• who might get missed?

  • A survey is left in a doctors office.

    • who might choose to complete or not complete?


Sampling designs
Sampling Designs

  • Stratified random sample

    • Divide the population into relatively homogeneous subpopulations, called strata

    • Take a SRS from each stratum

    • e.g.: estimation of out-of-spec raw material can be done by taking separate SRS from the materials supplied by different vendors

      • More accurate estimate plus separate estimates for each vendor


Example
Example

  • You want to determine the relationship between the weather and the number of children driven to school in cars.

  • Is it better to observe everyday for a week; or

  • five Thursday’s in a row?

  • Why?

  • What if you had the resources to observe on 50 days?


Designing experiments controls
Designing Experiments:controls

  • A key question in all scientific explorations is “compared to what?”

  • Having a “control” is essential for interpreting the results of a study.

  • A controlled study is one of the following

    • A study containing a control group

    • A study in which the investigator assigns treatment and non-treatment (“control”).


Designing experiments controls1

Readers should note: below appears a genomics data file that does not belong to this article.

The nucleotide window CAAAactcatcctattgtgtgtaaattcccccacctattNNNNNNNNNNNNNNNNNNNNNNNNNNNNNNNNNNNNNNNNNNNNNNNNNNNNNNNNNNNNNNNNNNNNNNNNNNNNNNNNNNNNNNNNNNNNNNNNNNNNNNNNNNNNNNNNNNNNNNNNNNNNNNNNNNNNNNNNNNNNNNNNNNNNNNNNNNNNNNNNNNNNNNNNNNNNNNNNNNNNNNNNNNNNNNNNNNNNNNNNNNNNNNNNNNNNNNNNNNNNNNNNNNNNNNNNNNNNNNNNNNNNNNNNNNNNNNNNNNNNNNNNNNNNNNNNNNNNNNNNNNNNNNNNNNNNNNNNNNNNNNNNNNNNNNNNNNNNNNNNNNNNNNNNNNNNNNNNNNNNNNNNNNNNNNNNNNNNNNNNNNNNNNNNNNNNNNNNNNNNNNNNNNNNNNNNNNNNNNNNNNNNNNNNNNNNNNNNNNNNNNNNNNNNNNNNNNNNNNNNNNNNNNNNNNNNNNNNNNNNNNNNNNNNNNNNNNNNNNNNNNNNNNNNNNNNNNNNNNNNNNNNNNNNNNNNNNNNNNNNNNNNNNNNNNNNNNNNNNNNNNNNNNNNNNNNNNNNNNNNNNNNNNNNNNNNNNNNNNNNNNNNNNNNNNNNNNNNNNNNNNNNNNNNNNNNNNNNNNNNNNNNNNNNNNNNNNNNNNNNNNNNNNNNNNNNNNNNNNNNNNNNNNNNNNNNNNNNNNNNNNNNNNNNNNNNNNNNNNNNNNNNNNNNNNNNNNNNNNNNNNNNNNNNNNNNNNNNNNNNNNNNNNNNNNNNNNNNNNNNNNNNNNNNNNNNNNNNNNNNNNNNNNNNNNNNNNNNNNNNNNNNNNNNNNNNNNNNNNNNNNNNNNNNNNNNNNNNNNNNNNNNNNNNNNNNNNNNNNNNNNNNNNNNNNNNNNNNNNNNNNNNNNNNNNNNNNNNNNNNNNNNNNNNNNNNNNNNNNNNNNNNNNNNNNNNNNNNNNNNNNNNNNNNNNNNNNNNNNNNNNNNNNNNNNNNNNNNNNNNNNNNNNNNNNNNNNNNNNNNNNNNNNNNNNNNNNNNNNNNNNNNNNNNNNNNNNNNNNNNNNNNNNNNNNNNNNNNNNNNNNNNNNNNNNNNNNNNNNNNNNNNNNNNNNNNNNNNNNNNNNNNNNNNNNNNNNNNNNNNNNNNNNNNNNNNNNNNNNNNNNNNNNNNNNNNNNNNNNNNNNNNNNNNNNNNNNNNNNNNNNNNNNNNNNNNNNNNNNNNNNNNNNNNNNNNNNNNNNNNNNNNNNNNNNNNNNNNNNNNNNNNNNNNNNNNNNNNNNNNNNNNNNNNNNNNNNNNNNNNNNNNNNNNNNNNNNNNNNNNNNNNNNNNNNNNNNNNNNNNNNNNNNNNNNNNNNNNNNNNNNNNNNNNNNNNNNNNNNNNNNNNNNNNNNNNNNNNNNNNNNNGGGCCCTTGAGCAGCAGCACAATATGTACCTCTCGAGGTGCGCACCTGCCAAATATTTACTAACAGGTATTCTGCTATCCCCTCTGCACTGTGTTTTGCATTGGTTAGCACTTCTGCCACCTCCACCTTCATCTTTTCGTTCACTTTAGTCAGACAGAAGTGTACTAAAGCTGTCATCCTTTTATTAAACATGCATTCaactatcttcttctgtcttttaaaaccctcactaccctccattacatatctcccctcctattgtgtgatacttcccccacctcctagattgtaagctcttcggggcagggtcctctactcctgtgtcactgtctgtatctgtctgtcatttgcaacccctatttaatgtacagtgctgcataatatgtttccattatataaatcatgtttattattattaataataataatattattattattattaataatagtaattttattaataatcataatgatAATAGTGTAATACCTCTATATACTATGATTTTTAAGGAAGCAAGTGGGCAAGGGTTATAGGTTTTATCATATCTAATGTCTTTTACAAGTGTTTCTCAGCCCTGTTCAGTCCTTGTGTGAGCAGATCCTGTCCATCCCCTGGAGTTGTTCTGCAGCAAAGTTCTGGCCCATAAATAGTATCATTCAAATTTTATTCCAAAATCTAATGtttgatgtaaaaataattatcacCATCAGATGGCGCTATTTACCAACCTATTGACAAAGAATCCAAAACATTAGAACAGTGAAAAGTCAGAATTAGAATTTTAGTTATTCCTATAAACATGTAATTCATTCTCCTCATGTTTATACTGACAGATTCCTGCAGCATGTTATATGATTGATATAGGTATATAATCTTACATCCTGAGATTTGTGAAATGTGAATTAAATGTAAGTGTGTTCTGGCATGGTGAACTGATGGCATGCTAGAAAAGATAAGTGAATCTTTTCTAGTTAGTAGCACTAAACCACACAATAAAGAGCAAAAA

Designing Experiments:controls

  • A key question in all scientific explorations is “compared to what?”

  • Having a “control” is essential for interpreting the results of a study.

  • A controlled study is one of the following

    • A study containing a control group

    • A study in which the investigator assigns treatment and non-treatment (“control”).

  • When there is no control, evidence is often called anecdotal, meaning that, while it may be true, it doesn’t prove anything.


Exercise 3
Exercise 3

  • Which of the following are based on a sample, and not just anecdotal?

    • Seatbelts are a bad safety measure: 10 drivers saved their lives by being thrown free of their car wrecks last year in Massachusetts.

    • Out of 102 customers at a quick-stop market, 31 made their purchases with a credit card.

    • Out of 100 cars manufactured in the night shift, 95 were fully defect-free.

    • Hoan says that adding a few drops of almond flavoring makes her cookies taste better.


Anecdotal vs sample
Anecdotal vs sample

  • “Seatbelts are a bad safety measure: 10 drivers saved their lives by being thrown free of their car wrecks last year in Massachusetts.”

  • What kind of data would we want to look at to see if seatbelts are a good idea or not?


Designing experiments randomized versus observational